“If you’re going through hell keep going”
As Churchill famously said, in times of crisis, you have no option but to carry on. The current global Covid-19 pandemic is unprecedented with the likely impact at a macro and granular level, and the consequent economic fallout, being incredibly difficult to evaluate. The question that businesses and their managers and directors face in such uncharted and fast-moving waters, especially those operating globally, is how to ensure that that they are protecting their people, communities and wider stakeholders.
In time-pressured situations, it is important to rapidly understand the legal environment in order to chart the best course of action. While legal regimes vary across the world and there is no magic formula to deal with crisis, there are certain areas of focus that are key to identifying the right path forward. Perhaps most critical is to confront the situation head on and to partner with appropriate colleagues and advisers. With lawyers operating in jurisdictions across the Americas, Asia and Europe, Mayer Brown’s global restructuring practice is well-positioned to help clients address the ever developing economic situation as the world grapples with the fallout from the Covid-19 pandemic.
Certain sectors and geographies are going to be hit harder by the Covid-19 pandemic than others. For example, companies in the oil and gas sector are likely to be significantly affected by a global drop in demand caused by the Covid-19 pandemic (as well as other adverse market forces) with particularly acute exposure for upstream exploration & production companies as well as oil field services and mid-stream companies whose business lines are sensitive to commodity prices. While some short-term commodity price risk may be hedged, given the uncertain timeline for the current crisis, the overall impact on the industry is likely to be substantial.
The effects on airline, cruise line, tourism and hospitality businesses – some of the businesses to first suffer the effects of the Covid-19 outbreak – will likely be even more immediate and increasingly severe as travel bans and quarantines are implemented across an increasing number of jurisdictions. For brick-and-mortar retailers, an industry in the midst of a period of transition and restructuring, the Covid-19 pandemic will only accelerate market disruptions.
For those businesses connected to these and other “ground-zero” industries the effects will reverberate for some time to come. In fact, all industries across the world are likely to feel some impact as a result of the Covid-19 pandemic and businesses need to look closely at their own set of circumstances.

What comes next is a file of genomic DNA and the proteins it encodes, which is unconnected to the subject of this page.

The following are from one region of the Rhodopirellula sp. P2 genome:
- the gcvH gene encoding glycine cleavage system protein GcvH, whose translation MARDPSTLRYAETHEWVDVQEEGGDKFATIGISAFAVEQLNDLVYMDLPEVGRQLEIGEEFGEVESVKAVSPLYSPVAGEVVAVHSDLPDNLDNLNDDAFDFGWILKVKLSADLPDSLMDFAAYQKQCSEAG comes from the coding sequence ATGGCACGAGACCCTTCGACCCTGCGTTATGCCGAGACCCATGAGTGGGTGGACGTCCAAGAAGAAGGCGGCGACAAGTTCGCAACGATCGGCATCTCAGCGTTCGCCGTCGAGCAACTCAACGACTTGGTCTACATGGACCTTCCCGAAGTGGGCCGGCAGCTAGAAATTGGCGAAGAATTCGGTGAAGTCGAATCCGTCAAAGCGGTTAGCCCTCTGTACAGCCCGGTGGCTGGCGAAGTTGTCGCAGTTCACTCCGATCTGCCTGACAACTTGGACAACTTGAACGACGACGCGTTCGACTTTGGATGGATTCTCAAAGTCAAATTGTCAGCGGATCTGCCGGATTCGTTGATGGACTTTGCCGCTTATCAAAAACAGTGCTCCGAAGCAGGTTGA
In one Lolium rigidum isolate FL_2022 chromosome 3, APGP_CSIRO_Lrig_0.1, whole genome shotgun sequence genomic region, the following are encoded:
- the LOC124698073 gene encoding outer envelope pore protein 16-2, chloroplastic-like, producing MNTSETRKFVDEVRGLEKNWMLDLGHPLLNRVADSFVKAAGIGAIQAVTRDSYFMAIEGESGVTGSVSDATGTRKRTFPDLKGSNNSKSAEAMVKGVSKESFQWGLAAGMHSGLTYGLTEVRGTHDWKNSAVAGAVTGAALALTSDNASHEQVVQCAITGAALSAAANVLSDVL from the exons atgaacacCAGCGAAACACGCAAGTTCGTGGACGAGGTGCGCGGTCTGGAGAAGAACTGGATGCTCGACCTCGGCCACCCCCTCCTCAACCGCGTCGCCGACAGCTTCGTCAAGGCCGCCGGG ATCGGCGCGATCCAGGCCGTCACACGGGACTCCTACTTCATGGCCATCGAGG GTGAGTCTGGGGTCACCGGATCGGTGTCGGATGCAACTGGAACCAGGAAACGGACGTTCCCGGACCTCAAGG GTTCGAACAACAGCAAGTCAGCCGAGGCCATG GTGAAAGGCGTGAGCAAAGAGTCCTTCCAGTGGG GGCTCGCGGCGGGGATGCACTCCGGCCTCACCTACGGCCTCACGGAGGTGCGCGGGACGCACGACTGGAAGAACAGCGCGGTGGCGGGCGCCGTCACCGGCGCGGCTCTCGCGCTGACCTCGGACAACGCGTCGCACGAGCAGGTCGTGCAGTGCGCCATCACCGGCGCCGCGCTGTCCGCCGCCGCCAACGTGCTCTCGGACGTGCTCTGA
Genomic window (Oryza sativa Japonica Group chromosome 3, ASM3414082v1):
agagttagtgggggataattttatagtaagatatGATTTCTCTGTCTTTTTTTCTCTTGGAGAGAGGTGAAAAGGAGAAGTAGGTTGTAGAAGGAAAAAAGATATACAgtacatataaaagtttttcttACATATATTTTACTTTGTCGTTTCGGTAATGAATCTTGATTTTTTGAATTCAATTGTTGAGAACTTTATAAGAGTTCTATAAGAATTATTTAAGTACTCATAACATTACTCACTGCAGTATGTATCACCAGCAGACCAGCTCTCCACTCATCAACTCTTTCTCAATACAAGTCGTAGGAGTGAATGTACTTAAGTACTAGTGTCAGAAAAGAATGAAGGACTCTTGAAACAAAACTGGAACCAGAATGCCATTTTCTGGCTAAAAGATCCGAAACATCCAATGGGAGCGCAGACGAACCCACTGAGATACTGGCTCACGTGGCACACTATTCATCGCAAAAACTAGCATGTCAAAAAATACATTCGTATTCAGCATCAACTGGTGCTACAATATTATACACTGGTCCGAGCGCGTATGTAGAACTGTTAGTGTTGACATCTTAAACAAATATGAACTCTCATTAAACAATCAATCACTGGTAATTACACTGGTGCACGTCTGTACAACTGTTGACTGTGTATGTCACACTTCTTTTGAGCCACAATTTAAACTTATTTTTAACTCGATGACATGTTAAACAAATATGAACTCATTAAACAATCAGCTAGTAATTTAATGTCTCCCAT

Managers of those businesses that may be impacted to any meaningful degree by the Covid-19 pandemic – as well as suppliers, vendors, lenders and other stakeholders of those businesses – will need to take many if not all of the following steps and do so on a limited time frame and possibly with scarce resources:
- Re-examine strategies and forecasts.
- Review supply chains and other logistics and contingency plan for possible supply chain and logistical disruptions (e.g., staffing and logistics in light of the potential unavailability of employees, vendors and others).
- Consider steps that should to be taken to preserve contractual rights, and fulfil contractual obligations, that are tied to disruptions caused by COVID-19 including provisions relating to items such as defaults, materially adverse events and force majeure clauses.
- Consider ways to improve fixed cost bases, explore liquidity management options, and run stress tests against existing base cases and consider the impact on existing financing or financing alternatives.
Inevitably decisions will need to be made with imperfect information and lack of certainty of outcome. To mitigate against this, thought should be given to appropriate processes to access the best available information, as well as clear protocols on decision-making and responsibilities. Maintaining a record of how and why decisions were made is incredibly important to provide contemporaneous records.
From an individual director’s perspective, these high pressure times are when boards should be most cognizant of their duties and the value in obtaining the advice of trusted legal counsel. In global organizations, the director’s duties may change company-to-company and country-to-country. For example, for an English company (and indeed, broadly, companies in jurisdictions subject to English law based regimes globally, such as Hong Kong and Singapore) there is a shift from promoting its success for the benefit of shareholders, to acting in the best interests of creditors in the “twilight zone” before insolvency and a director may be personally liable if they continue to trade on the run up to formal insolvency without taking every step to minimise loss to creditors. In the US and Brazil, officers owe a duty of care (to act in a reasonable and prudent manner) and loyalty (not to act in their self-interest) to the entity itself rather than specific stakeholders, which more directly implicates the interests of creditors when, depending on the relevant U.S. jurisdiction, the company has become insolvent or enters the “zone of insolvency”. By contrast in Germany directors can be liable under both civil and criminal law if they fail to file for formal insolvency proceedings within 21 days of illiquidity or over-indebtedness.
In times of distress or crisis, it is necessary to balance legal certainty against commercial reality. The legal environment and contractual matrix may say one thing, but the ultimate outcome during a state of flux may in fact be based more on trust, goodwill and stakeholder management. Success in restructuring, as in crisis management, requires working with stakeholders to jointly solve problems to preserve viable businesses – alignment of stakeholders requires transparency and credibility.